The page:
Given its confined location, “Mass” may easily have been mistaken for a cinematic adaptation of a play. While Kranz makes use of the stage’s claustrophobia, he also adds a cinematic touch by turning the audience into flies on the walls. The back-and-forth between these individuals is harrowing, but it’s a necessary debate.
“The Mitchells vs. the Machines” (2021)
The year 2021 was another fantastic year for animation. “Raya and the Last Dragon” from Disney was a thrilling adventure, while “Luca” from Pixar was a touching narrative of acceptance. However, the finest animated film is one that thinks beyond the box and colours outside the lines. While it has overtones of other modern masterpieces such as “Spider-Verse,” “The Mitchells vs. the Machines” is a fully original combination of several artistic approaches that work flawlessly together.
Every scene sparkles with visual beauty and sight gags that demand a second watching, thanks to a style that blurs the boundary between nostalgia and originality. No animated picture this year has had us laugh more, but “Mitchells” is a masterclass in terms of the emotional connection we build with these characters.
“Belfast” is one of the few films released in 2021 that better defines the value of cinema. In certain ways, movies reflect real reality. In other ways, they give an escape from life’s difficulties. Buddy, a little child growing up in Belfast during the Troubles, considers movies to be his life. Kenneth Branagh’s semi-autobiographical coming-of-age drama makes excellent use of black and white photography.
Our nostalgia for the past is reflected in the cinematography, as well as the darker times that we hide behind nostalgia goggles. Even when they aren’t in colour, movies remain the one constant bright point. Caitrona Balfe and Jamie Dornan provide career-best performances, but newbie Jude Hill, who is only eleven years old, holds his own against Ciarán Hinds and the rest of the cast.
“Spider-Man: No Way Home” (2021)
From “Black Widow” to “Shang-Chi,” superheroes – or antiheroes in the case of “The Suicide Squad” – reigned supreme in 2021. “No Way Home” was the most engaging, dramatic, and ambitious comic book film ever made. In an era when it’s getting increasingly difficult to meet expectations while simultaneously defying them, “No Way Home” delivers on both fronts.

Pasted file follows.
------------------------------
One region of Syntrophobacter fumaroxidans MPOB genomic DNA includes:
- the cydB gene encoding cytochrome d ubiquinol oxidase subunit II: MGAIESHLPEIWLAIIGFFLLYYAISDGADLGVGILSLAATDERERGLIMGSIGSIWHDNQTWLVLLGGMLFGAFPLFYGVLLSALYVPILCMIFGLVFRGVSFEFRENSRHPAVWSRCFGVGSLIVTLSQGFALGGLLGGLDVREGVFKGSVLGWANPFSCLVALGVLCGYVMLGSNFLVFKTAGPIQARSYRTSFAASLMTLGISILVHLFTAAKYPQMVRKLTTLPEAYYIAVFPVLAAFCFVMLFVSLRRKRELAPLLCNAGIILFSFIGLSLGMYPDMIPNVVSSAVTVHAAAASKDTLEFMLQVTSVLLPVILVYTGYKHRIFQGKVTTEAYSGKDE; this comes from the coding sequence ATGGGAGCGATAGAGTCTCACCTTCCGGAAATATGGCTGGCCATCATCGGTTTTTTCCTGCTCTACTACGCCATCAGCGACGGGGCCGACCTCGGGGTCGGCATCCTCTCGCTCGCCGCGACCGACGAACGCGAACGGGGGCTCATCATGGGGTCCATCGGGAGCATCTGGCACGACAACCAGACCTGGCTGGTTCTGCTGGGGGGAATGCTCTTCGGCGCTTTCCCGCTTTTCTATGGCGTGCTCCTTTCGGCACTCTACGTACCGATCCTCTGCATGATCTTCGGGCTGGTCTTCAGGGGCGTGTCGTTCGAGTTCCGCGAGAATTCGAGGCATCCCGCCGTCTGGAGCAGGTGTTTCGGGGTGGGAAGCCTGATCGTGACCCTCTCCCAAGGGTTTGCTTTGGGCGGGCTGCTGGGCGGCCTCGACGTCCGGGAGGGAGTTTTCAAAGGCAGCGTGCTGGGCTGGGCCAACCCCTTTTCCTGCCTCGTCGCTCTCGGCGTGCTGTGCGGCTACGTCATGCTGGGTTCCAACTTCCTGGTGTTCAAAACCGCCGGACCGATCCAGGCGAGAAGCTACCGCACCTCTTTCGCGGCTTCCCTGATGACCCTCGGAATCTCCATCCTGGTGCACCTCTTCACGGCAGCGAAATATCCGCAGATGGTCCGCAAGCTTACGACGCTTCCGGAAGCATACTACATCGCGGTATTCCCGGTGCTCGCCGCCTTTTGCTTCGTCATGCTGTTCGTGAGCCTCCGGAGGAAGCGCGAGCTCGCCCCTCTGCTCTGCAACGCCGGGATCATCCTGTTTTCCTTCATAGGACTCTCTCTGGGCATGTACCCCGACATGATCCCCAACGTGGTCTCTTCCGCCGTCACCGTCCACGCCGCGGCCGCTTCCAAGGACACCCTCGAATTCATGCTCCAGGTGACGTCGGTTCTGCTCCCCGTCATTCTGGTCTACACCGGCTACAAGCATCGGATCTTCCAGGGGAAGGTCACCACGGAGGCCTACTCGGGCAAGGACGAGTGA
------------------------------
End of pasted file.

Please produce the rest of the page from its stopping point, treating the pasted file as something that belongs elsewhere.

Given the ups and downs of the “Spider-Man” franchise over the last two decades, some may argue that the fact that this film was created at all is a miracle. The true marvel, though, is that the results are so incredibly enjoyable, paying homage to the franchise’s past while simultaneously looking forward to a bright future. For any generation that grew up with Spider-Man, this is a must-have.
Whatever your feelings about David Lynch’s adaptation, Denis Villeneuve’s “Dune” is the movie adaptation we’ve all been waiting for. At least, that’s how it started. Given the scope of the original material, Villeneuve’s decision to divide “Dune” into two films was sound. “Dune: Part One” is still a stand-alone achievement, immersing its viewers in a sci-fi realm unlike any other. While you could teach a college course on “Dune” legend, Villeneuve’s films are essentially visual storytelling, with magnificent vistas and thought-provoking topics under the surface.
Every member of the ensemble performs an excellent job portraying their own characters, adding to the film’s distinct individuality. The term “epic” is frequently used, but “Dune” is an excellent example.
“Licorice Pizza” (2021)
“Punch-Drunk Love,” Paul Thomas Anderson’s latest masterpiece, has the vintage vibes of “Boogie Nights” and the unique romance of “Boogie Nights.” However, “Licorice Pizza” is not in the same league as his past works. The picture has a distinct flavour, mixing odd humour, a vintage visual, and a love narrative that keeps us hooked at every turn.
Alana Haim and Cooper Hoffman portray opposite sides of the same coin, addressing youth’s spontaneity, adulthood’s uncertainty, and life’s curveballs for people of all ages. Even when they’re just hanging out, “Licorice Pizza” has a sincerity that we can only characterise as amazing. Regardless of where you place it in Anderson’s filmography, this is by far his best.